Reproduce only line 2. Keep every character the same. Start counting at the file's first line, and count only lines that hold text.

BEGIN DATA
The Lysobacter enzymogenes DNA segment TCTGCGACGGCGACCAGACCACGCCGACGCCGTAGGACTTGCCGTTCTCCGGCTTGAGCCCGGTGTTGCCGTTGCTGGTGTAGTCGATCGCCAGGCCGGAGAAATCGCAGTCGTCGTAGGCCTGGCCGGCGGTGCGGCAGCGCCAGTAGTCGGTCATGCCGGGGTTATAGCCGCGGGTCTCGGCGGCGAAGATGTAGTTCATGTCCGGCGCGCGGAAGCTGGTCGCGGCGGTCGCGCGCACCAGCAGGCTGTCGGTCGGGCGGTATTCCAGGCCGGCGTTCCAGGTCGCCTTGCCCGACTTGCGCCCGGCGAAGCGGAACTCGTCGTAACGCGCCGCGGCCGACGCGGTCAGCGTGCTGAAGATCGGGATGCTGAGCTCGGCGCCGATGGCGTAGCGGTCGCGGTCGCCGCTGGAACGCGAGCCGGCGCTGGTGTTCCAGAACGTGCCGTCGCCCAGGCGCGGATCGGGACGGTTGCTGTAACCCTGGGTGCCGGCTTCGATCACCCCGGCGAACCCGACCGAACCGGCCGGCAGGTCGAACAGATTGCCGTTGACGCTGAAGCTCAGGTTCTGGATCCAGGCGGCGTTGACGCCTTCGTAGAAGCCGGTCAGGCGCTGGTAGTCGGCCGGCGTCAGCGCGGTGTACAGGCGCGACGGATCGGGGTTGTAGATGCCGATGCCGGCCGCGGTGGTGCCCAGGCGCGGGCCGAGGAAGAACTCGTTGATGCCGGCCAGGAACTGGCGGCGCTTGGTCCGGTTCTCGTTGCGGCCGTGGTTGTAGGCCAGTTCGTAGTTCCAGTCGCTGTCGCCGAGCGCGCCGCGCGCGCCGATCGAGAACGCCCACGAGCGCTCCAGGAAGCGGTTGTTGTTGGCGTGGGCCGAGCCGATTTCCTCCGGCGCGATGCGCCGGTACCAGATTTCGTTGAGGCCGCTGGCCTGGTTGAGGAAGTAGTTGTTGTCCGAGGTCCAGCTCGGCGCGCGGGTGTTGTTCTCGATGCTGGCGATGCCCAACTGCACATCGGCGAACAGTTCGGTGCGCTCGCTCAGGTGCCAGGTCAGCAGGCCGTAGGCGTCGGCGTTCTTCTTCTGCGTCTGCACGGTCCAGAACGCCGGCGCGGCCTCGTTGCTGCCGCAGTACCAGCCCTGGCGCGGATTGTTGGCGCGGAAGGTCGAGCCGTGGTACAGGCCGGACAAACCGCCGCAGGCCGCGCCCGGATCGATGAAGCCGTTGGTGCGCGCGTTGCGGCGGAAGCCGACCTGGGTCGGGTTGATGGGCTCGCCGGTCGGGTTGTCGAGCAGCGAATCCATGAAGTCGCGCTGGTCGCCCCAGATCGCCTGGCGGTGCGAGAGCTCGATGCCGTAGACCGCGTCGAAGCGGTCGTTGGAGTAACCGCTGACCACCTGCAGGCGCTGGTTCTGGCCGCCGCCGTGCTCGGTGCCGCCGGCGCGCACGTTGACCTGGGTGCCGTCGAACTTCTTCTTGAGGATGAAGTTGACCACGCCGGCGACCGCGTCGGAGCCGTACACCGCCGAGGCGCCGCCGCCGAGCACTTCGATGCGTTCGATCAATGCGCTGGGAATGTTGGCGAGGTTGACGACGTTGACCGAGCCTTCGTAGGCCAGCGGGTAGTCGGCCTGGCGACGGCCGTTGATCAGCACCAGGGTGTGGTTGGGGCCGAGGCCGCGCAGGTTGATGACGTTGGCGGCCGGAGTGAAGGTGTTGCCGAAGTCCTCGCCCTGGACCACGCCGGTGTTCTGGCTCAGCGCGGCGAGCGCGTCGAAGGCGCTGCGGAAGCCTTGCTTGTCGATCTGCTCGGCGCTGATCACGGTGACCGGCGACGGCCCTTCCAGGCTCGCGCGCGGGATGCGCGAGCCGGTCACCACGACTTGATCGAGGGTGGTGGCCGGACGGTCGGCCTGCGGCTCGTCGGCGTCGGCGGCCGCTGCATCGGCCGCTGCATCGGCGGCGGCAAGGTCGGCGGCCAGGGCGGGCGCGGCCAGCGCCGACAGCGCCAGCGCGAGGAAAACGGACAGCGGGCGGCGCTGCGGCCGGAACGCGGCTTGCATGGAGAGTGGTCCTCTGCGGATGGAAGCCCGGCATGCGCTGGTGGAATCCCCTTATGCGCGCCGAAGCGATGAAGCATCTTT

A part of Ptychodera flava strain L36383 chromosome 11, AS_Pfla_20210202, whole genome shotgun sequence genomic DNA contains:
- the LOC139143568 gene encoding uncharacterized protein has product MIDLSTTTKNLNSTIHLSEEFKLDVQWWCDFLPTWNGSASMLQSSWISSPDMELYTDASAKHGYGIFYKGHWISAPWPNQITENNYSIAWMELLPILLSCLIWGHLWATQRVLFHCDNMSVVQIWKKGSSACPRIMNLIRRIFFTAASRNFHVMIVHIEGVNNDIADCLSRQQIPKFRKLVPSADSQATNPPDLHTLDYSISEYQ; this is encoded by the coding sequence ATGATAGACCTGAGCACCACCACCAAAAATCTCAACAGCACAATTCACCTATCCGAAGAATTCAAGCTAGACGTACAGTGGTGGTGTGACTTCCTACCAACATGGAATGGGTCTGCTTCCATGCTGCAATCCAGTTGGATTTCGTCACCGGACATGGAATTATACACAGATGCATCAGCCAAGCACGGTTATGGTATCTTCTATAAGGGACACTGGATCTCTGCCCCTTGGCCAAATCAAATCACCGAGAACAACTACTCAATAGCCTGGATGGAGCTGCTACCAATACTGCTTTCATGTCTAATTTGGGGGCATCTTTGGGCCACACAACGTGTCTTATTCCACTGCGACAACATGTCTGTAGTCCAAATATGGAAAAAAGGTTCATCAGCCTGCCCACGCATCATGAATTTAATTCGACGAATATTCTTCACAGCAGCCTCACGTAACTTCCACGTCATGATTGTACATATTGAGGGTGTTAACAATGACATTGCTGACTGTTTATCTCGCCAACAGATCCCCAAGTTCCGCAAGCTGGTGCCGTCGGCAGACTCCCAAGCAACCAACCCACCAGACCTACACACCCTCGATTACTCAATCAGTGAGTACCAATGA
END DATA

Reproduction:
A part of Ptychodera flava strain L36383 chromosome 11, AS_Pfla_20210202, whole genome shotgun sequence genomic DNA contains: